I wouldn’t be surprised if most readers think of May Day as either a day to leave a basket full of flowers and treats on the doorstep of someone special or as a day of military parades down the wide streets of Moscow. It is both of those things. But those military parades in countries that celebrate their proletariat origins of power stem from observing May 1 as International Workers Day, also known as Labor Day.
The holiday goes back to workers’ struggle for acceptance of the eight-hour workday. On April 21, 1856, stonemasons in Australia went on strike to show their support for the eight-hour workday movement. For years afterwards, workers in Australia marked the stoppage annually, and it eventually caught the attention of workers in the United States.
In this country, on May 1, 1886, workers went on a general strike for better working conditions. Three days later in Chicago, police attempted to disperse a public demonstration when someone threw a bomb into Haymarket Square. The police responded with guns. In the end, seven police officers and at least thirty-eight civilians died. Many more were injured. In reaction, labor leaders were rounded up with four being executed after a trial many considered a miscarriage of justice. More demonstrations and more deaths followed the next day in Milwaukee. These events became known as the Haymarket Affair.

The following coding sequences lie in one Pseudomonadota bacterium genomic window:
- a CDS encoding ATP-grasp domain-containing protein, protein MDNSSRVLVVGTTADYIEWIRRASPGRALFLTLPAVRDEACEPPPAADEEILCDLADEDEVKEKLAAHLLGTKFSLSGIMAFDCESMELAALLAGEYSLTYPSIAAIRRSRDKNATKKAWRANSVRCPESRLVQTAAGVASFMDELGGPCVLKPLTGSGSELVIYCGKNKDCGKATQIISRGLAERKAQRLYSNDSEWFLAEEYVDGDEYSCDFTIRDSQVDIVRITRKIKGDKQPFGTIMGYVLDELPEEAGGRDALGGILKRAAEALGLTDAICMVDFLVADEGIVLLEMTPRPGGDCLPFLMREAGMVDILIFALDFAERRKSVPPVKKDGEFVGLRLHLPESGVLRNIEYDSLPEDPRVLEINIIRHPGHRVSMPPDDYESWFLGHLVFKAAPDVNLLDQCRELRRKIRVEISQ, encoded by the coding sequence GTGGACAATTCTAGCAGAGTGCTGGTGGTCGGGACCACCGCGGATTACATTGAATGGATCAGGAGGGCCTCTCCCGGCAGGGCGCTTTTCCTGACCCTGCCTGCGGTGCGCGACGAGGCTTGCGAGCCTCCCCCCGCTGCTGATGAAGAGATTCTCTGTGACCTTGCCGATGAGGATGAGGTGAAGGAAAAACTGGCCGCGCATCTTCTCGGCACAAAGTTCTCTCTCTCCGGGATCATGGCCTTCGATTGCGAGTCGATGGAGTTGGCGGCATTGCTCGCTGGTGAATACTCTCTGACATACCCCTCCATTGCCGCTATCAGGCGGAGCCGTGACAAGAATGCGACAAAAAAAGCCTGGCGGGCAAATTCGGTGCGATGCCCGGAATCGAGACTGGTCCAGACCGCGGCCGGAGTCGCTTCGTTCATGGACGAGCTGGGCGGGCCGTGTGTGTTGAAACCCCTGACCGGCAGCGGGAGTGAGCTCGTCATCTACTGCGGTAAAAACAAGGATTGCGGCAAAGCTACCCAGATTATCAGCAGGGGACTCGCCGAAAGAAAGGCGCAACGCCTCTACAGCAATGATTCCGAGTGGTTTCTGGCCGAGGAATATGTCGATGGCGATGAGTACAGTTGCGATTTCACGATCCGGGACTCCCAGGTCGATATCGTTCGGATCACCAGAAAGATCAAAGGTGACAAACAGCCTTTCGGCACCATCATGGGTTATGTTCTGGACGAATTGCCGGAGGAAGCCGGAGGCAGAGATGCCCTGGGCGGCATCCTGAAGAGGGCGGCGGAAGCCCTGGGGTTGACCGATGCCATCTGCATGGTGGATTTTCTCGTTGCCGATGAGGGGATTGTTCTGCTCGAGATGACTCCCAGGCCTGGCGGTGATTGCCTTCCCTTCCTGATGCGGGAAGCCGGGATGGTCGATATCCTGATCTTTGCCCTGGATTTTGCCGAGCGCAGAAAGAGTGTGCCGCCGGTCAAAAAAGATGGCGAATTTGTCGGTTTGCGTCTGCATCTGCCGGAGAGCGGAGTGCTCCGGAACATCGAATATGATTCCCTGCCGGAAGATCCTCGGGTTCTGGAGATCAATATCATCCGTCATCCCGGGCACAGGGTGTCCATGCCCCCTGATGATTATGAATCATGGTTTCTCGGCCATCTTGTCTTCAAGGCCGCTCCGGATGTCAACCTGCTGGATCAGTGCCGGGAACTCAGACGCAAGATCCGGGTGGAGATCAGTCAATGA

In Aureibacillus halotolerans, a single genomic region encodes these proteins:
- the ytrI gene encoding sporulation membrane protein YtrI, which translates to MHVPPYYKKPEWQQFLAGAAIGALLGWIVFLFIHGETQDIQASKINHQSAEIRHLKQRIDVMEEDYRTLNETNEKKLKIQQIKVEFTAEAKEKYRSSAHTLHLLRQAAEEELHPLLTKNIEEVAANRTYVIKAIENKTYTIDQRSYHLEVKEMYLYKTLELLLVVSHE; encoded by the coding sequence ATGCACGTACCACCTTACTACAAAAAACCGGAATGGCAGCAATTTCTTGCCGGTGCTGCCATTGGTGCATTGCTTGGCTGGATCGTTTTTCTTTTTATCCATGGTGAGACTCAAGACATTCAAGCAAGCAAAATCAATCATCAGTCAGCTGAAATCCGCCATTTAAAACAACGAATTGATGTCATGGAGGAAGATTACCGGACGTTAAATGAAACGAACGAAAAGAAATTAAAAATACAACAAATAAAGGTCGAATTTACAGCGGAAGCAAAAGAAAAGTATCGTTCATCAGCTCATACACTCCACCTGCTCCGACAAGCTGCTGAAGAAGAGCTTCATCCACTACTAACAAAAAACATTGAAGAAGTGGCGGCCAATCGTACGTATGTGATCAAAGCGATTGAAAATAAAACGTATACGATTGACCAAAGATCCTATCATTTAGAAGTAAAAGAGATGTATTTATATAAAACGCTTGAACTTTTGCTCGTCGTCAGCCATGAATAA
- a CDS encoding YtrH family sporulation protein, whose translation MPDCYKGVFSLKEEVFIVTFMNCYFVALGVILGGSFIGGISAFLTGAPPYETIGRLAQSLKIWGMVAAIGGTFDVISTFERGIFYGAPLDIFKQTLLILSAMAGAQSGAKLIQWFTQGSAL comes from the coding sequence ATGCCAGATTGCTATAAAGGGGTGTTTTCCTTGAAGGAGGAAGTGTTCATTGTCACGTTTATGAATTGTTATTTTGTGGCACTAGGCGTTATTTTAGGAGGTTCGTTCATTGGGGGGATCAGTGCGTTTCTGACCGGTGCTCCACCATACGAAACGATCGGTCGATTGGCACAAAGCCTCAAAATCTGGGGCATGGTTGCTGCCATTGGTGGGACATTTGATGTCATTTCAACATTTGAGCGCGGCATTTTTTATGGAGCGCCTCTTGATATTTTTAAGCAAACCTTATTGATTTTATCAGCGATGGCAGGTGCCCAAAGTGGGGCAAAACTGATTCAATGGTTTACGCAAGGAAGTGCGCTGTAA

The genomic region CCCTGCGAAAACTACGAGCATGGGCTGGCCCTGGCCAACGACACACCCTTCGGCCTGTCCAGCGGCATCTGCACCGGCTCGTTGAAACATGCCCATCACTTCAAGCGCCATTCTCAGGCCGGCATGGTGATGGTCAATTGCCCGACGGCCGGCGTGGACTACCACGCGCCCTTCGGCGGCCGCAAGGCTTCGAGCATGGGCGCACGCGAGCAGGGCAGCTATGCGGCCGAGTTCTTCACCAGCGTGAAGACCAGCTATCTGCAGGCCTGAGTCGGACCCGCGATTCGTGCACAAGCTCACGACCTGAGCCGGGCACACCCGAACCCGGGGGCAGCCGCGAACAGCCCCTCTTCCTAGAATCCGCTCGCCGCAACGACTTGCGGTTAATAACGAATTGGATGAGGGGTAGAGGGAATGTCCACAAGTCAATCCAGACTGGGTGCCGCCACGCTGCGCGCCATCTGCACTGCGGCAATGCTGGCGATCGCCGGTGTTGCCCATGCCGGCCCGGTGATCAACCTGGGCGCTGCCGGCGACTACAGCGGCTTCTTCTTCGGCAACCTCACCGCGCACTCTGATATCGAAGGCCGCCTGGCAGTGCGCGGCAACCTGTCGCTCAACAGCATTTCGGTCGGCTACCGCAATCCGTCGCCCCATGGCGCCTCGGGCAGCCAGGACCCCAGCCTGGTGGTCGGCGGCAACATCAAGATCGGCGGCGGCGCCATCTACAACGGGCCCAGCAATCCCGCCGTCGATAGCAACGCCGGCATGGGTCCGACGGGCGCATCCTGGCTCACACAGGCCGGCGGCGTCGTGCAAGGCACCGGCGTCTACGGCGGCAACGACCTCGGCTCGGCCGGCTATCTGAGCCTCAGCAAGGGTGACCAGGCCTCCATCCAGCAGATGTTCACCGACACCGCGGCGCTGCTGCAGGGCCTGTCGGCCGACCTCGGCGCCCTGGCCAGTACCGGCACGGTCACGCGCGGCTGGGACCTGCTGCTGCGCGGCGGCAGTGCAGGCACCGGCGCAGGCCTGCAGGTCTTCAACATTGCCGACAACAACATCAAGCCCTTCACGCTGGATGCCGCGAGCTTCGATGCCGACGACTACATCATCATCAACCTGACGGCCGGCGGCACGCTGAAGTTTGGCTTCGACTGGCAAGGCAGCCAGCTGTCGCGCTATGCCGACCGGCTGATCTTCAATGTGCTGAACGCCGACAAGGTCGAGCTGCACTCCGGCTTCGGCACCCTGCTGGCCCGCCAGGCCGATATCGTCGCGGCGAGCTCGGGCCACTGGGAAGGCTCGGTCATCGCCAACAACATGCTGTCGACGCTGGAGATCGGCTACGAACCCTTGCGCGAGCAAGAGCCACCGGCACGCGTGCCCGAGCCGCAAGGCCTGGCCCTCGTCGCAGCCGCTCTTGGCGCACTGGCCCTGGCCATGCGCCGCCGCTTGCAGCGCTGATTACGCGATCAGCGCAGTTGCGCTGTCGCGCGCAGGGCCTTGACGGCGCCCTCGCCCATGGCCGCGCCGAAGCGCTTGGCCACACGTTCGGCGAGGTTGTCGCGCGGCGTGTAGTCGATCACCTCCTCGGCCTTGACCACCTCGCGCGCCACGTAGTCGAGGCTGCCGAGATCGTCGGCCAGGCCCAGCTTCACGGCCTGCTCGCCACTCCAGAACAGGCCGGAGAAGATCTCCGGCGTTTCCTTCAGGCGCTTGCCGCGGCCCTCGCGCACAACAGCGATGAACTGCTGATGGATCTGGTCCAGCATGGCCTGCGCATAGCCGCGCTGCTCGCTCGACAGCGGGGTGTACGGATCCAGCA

By 1891, a group of international trade union and socialist organizations from twenty countries, known as the Second International, had met twice in Paris and decided to establish May 1 as International Labor Day.
While the Haymarket Affair, which prompted the selection of May 1 as international labor day, took place in the United States, this country did not follow the tradition set in Paris. By 1887, four years before the Second International acted, the first Monday in September had already been established throughout North America as Labor Day.
And that left May Day in this country as a day to celebrate spring with dances, singing, and exchanging baskets of goodies.